Is Ireland becoming a proper bourgeois republic?

Submitted by AWL on 23 July, 2011 - 8:26

If you’ve been following the news from Ireland you will be aware that the 26 counties are throwing off Rome rule and becoming a republic, a proper modern capitalist secular republic.

The latest investigation into child abuse in the Cloyne Diocese has revealed that the Vatican has been advising the Vicar General of the diocese that the joint State-Church guidelines on reporting sexual abuse are optional.

This is the third diocese to be exposed for systemic abuse.

The UN initiated an investigation into the “Magdelene Laundries” concentration camps for girls and young women who had babies out of wedlock, runaway domestic servants and young girls beyond parental control. Notoriously children and young women in all these categories in Ireland were quite often victims of rape by those in authority over them. These were institutions totally under the control of religious orders which inmates voluntarily entered for their protection. But if they left, the police arrested and returned them to the “homes”.

All this is the routine drip of revelations that have been coming out since the “Celtic Tiger” boom took off.

The big change is that the state has gone on the offensive against the Church.

Fine Gael Taoiseach Enda Kenny said that that Vatican’s behaviour was disgraceful and that “The law of the Land should not be stopped by a crozier or a collar.” Socialist Party TDs and the chairman of Fine Gael, Charlie Flanagan called for the expulsion of the Papal Nuncio and Kenny has not ruled out closing the Irish Embassy to the Holy See.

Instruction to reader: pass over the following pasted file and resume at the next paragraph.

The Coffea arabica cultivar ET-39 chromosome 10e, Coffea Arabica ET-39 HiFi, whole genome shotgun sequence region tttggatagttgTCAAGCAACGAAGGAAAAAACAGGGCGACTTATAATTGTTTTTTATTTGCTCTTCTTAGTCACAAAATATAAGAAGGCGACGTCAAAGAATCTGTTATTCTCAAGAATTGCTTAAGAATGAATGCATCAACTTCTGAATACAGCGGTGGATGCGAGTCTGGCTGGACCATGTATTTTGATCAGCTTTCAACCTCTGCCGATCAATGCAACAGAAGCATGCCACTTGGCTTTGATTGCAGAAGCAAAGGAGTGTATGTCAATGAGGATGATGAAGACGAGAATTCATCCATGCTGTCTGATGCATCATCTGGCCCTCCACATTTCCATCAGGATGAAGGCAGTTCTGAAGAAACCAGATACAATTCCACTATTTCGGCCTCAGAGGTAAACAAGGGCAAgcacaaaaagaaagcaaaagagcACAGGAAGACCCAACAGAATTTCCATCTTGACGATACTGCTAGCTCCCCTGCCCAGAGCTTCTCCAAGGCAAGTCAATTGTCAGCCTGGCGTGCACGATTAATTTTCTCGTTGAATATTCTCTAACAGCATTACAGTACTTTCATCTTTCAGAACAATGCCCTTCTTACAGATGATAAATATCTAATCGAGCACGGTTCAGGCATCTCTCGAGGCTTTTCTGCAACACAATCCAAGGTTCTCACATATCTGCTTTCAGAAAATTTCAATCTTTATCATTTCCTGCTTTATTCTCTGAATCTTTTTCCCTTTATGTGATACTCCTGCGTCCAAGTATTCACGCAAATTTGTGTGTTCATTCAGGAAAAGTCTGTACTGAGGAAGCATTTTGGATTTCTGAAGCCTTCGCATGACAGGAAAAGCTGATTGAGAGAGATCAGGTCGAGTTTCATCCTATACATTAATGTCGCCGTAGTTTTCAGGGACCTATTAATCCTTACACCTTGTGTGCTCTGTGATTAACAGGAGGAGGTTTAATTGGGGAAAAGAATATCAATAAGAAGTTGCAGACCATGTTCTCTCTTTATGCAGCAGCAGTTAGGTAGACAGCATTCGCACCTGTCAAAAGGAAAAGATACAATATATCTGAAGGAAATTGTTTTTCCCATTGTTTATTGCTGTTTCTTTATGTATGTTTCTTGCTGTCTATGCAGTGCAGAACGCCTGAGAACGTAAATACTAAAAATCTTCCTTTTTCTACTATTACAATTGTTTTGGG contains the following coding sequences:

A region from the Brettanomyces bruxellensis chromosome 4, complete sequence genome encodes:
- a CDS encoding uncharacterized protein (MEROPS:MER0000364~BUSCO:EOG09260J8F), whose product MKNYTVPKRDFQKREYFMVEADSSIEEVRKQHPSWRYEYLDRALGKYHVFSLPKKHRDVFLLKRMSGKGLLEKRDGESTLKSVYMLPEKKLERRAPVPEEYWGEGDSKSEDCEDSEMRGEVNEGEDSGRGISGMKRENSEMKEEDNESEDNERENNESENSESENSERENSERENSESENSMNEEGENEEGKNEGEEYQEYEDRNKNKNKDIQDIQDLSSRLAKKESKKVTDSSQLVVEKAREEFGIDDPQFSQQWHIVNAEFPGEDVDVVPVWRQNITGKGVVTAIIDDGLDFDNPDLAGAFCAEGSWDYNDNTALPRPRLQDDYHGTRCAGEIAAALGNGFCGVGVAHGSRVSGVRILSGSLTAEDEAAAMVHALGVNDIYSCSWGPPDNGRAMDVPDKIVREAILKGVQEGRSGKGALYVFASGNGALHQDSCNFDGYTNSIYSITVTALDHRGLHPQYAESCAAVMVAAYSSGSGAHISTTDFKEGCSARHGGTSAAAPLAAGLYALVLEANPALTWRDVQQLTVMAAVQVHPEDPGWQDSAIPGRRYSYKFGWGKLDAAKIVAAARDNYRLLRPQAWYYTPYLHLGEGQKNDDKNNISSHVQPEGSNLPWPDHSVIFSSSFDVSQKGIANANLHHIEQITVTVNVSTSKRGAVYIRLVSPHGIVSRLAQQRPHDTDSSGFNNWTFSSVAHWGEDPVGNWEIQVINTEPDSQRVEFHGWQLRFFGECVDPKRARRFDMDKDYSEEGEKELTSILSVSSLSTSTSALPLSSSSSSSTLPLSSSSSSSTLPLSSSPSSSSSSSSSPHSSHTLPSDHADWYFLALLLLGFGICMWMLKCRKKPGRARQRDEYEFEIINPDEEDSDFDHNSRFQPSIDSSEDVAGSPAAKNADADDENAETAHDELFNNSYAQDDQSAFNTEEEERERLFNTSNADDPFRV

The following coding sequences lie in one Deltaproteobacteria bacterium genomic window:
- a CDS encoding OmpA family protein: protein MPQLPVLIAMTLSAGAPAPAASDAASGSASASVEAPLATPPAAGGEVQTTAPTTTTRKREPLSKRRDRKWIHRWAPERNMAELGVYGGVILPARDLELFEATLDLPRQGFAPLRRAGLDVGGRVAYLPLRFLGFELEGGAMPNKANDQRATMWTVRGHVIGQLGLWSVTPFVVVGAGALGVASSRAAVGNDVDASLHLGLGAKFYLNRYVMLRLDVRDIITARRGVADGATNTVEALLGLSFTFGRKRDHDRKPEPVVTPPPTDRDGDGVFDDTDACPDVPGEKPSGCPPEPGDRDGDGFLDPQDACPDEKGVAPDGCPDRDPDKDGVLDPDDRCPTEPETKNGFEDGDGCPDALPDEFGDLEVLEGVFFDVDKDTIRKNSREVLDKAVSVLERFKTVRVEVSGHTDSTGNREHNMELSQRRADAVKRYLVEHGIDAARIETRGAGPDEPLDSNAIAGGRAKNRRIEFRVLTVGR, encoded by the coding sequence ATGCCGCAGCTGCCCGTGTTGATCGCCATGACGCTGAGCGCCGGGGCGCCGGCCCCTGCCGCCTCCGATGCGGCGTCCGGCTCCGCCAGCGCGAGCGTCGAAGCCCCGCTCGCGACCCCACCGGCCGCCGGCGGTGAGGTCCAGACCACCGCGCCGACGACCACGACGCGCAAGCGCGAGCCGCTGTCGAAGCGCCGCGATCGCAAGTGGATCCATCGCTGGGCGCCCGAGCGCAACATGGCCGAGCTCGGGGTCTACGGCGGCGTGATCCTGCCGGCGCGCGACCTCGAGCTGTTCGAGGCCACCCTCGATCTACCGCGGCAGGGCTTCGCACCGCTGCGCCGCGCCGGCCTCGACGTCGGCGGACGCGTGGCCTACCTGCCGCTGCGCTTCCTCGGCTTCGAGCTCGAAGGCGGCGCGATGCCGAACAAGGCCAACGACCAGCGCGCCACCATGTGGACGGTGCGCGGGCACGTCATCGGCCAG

Labour Party leader and Tánaiste, Eamon Gilmore told the Papal Nuncio that he wants the Vatican to explain its behaviour, he described the Vatican’s interference in Irish affairs as “absolutely unacceptable” and “inappropriate”.

He said “ I want to know why this state, with which we have diplomatic relations,issued a communication,the effect of which ,was that very serious matters of the abuse of children in this country was not reported to the authorities.”

Both governing parties are hinting fairly broadly that the new dispensation will mark the end of “ The seal of the confession”, that priests will not be excused from reporting confessed crimes to the Garda.

Eamon O Cuiv (Fianna Fáil) said that the feeling of anger and disgust was shared by everybody and that Fianna Fáil would support any initiative to ensure it never happened again.

Mary Lou MacDonald of Sinn Fein shared the general repulsion but emphasised the failure of the state not the church.

There is nothing surprising in the revelations, the sexual abuse was never really hidden and the beatings and psychological torture were completely open and were the declared policies of the institutions concerned. Many religious orders eg Christian Brothers have already withdrawn from their old roles following other scandals but this could mark the end of the policy of subcontracting educational, care and medical institutions to the church, which has existed since the founding of the Free State.

The immediate task for not only socialists but all decent people is to make sure there is not a retreat when the pressure dies down. Fine Gael and Labour may be happy to push the secular agenda, although that is far from guaranteed by their history, Fianna Fáil and Sinn Féin will struggle to legislate to make the Church as an institution subservient to the state without destroying their electoral bases.

The Irish Labour movement and the Irish people as a whole have come a long way since the 1948 inter-party government grovelled at the feet of John Charles McQuaid and betrayed Noel Browne and the women and children of Ireland.


Submitted by Matthew on Sat, 23/07/2011 - 20:42

I was in Dublin last week when the Cloyne Report was published. For anyone who remembers the Church's hold over Irish society in the twentieth century, it was almost surreal to watch politicians on TV lining up to give the bishops a kicking. It was like British politicians suddenly losing their fear of the Murdoch empire, magnified by a few hundred.

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